How then would an equal share proposal benefit those two groups alike? As a more specific avenue towards the allocation of equal entitlements, the Contraction and Convergence [C&C] approach was suggested in the early 1990's by Aubrey Meyer from the London based Global Commons institute [Meyer 2000]. Under a C&C approach every individual is granted an equal right to emit GHGs since every individual has th e right to the use of the benefits of provided by a shared resource. Second, a global cap is placed on emissions, on the basis of a scientific analysis of the amount of GHG's the global environment can withstand. Third, each nation is awarded an emissions budget consistent with the capacity of the global environment to absorb GHG S [Page, 2006: 177]. This implies that the industrialized nations have to contract GHG emissions while the non-industrialized can raise their emissions for a limited time in the future. The non-industrialized nations can sell the emission permits that they do not require to industrialized nations in need of additional permits, thereby creating revenues to fund adaptation, development and poverty reduction, while the industrialized nations use the permits to soften their transition towards a renewable energy economy. Thus, after the contraction of the industrialized nations and the increase in the emissions of the non- industrialized nations, the emissions trajectory of both converges to an equal level.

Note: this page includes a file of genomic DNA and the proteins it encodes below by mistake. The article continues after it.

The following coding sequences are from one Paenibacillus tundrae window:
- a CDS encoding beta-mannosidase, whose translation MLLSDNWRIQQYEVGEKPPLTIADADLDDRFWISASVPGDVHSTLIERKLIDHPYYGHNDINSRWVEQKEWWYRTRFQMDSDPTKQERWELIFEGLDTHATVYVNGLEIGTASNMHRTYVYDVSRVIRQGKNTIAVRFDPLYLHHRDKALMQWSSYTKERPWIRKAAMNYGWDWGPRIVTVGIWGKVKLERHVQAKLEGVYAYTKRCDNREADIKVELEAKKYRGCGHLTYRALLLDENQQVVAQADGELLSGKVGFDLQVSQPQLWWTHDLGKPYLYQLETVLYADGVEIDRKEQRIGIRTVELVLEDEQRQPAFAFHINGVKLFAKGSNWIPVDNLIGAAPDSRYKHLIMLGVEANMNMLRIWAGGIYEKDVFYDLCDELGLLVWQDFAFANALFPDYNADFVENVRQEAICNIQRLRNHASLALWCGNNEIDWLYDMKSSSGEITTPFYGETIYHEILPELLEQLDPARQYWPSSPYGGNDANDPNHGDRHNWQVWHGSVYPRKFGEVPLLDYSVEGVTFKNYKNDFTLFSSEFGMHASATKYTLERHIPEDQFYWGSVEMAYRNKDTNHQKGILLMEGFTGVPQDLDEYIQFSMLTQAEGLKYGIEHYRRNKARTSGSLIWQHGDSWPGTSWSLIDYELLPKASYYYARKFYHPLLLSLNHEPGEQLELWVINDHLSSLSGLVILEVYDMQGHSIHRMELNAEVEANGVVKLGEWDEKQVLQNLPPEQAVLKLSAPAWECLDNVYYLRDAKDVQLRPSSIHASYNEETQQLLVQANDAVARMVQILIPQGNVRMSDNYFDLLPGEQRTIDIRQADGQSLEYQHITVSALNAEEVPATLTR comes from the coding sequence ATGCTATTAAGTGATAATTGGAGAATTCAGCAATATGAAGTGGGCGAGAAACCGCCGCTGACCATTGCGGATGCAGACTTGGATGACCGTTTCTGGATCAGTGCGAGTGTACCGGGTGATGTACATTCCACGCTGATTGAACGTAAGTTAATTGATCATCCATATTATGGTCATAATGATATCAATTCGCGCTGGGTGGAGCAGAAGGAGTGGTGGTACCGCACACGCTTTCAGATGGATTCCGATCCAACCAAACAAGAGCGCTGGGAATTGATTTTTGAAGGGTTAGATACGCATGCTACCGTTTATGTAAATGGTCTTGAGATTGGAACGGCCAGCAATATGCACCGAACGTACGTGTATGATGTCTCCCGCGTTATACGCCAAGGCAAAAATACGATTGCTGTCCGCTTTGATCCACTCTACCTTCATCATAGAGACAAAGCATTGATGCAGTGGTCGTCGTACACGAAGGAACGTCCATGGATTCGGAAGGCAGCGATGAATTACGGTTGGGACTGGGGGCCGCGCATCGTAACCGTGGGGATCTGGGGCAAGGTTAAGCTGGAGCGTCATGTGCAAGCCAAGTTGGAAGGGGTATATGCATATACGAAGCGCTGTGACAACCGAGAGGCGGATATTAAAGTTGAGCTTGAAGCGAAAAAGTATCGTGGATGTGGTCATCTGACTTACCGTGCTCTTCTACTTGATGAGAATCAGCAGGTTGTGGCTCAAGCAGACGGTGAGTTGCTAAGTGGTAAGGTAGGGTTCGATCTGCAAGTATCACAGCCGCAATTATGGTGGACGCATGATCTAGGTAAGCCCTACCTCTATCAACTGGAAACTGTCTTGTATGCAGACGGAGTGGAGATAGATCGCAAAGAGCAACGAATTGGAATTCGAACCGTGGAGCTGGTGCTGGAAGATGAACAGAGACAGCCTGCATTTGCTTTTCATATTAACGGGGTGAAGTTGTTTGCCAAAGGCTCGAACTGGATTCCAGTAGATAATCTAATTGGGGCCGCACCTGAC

A sine-qua-non for this scenario to be successful is the collective political will to determine the start and the length of the convergence period [Simms, 200S: 178-179]. Needless to say, the longer the transition's starting point is postponed, the more the problem is exacerbated and the more the invasive the convergence trajectory will need to be. Current estimates show that to stabilize atmospheric levels of CO2 to at 440 ppmv which would correspond with a rise of 2°C, a CO2 peak should occur between 2020 and 2030 and the CO2 emissions should decline to zero by 2052 [GCI, 2011].